Not all public figures are equally beloved, and sometimes when more controversial celebrities get sick, it may negatively affect people's health intentions. In a study of people's reactions to radio host Rush Limbaugh's announcement of a lung cancer diagnosis and Kentucky Sen. Rand Paul's announcement of a diagnosis of COVID-19, researchers at Penn State found that those who took pleasure in their misfortune were themselves less likely to take steps to prevent lung cancer or COVID-19.
"Schadenfreude is the emotion of feeling pleasure in another's misfortune," said Jessica Gall Myrick, associate professor of media studies. "In our study, after learning the news of a politician's illness, if people felt schadenfreude, they were much less likely to intend to take the actions that would prevent either lung cancer or COVID-19."
In general, previous research by Myrick has found that coverage of celebrity ailments can raise public awareness of serious illnesses, which can then serve as a motivation for people to avoid bad activities or start new healthy routines. But most studies on the topic examine how the public responds to well-liked celebrities. Respondents were not asked if they liked or disliked the person reporting the illness in the current study, but rather if they felt schadenfreude upon hearing the news of Limbaugh and Paul.
Myrick and doctoral student Jin Chen of the Donald P. Bellisario College of Communications recently conducted two online surveys shortly after news coverage of illnesses associated with two provocative public figures. Their results were published in Journalism and Mass Communication Quarterly.
The first survey was conducted with 414 American adults following Limbaugh's February 2020 announcement that he was diagnosed with advanced lung cancer. The second survey was conducted in March 2020 to 407 American adults following Paul's announcement that he had been diagnosed with COVID-19. Paul was the first national politician to confirm a diagnosis. Respondents were recruited and the surveys were conducted using Amazon Mechanical Turk.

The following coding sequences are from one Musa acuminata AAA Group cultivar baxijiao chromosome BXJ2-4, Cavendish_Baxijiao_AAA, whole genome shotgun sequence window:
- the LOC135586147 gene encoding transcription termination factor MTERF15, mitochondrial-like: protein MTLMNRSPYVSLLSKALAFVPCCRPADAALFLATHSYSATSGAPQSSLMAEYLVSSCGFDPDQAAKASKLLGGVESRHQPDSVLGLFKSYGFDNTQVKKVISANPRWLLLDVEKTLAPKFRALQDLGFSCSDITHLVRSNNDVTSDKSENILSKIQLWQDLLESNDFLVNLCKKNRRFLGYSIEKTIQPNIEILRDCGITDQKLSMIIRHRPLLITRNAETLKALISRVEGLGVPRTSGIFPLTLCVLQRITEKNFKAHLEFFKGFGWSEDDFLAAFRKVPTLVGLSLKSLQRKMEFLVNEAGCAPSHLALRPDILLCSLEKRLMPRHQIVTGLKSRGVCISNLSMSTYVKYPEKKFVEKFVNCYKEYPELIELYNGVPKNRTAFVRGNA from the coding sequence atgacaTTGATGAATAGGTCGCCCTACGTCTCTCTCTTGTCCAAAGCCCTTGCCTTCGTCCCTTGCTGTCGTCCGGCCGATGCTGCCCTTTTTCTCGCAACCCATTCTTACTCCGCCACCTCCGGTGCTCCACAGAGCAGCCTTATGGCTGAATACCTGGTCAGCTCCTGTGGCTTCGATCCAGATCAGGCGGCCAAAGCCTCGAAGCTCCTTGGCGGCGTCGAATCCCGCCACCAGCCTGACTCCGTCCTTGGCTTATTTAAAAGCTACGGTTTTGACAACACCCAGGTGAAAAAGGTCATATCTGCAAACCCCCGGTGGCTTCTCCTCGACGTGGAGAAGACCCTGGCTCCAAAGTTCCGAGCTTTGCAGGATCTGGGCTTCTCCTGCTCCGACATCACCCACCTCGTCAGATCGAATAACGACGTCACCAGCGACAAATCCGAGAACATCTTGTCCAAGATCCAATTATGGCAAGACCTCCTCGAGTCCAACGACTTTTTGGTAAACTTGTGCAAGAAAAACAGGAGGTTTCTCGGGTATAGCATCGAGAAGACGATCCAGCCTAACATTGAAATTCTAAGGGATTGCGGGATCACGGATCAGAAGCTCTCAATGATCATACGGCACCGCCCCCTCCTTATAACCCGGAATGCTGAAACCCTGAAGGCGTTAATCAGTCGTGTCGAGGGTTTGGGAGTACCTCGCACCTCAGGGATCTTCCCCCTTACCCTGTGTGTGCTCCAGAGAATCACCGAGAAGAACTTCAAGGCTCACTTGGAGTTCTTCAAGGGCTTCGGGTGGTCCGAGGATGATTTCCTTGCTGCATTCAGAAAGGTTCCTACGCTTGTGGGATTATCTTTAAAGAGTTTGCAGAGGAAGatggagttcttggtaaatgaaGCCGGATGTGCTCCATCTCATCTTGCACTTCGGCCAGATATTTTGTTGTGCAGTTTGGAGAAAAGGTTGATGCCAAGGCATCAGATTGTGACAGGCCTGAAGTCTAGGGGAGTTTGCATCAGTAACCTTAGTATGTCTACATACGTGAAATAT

The researchers tested the idea that when the average person sees news coverage about the illness of a public figure that they do not like, then they can experience the emotion of schadenfreude. They examined how that feeling affected people's intentions to prevent themselves from getting sick after hearing the news about Limbaugh and Paul, respectively.
Both of these surveys showed the same pattern; the respondents who felt greater schadenfreude toward Limbaugh and Paul after learning of their illnesses were less inclined to take the steps to prevent lung cancer and COVID-19.
Political ideology was not related to feelings of schadenfreude, according to these studies. The only factor that could predict how much schadenfreude people felt was how well they believed they knew these famous individuals through the media.
"The more media exposure people had to these political figures, and the more familiar people felt they were knowledgeable about the political figures, the more pleasure they experienced in learning of their illness," Myrick said. "That pleasure in the political figure's pain seemed to demotivate people to take action to protect themselves."
Myrick added that schadenfreude is a positive emotion and when "we feel happy and pleased, we also feel safe." This may be the reason people are less likely to avoid the health risks.
"Basically, why would we do anything to alter this good feeling by confronting a depressing health threat and thinking about bad things that could happen to us?" Myrick said. "Because schadenfreude puts us in a pleasant, pleasure-filled state, we let our guards down for risks to our own health."
The findings could have serious public health implications, according to Myrick. It makes it hard for health advocates to convince some segments of the population to take preventative actions when controversial political figures get sick.
"We need additional research to figure out the underpinnings of these feelings to see if there are other ways," she said. "Either through encouraging empathy for the ill or maybe even by better channeling the feelings of schadenfreude toward positive action."
Source: Penn State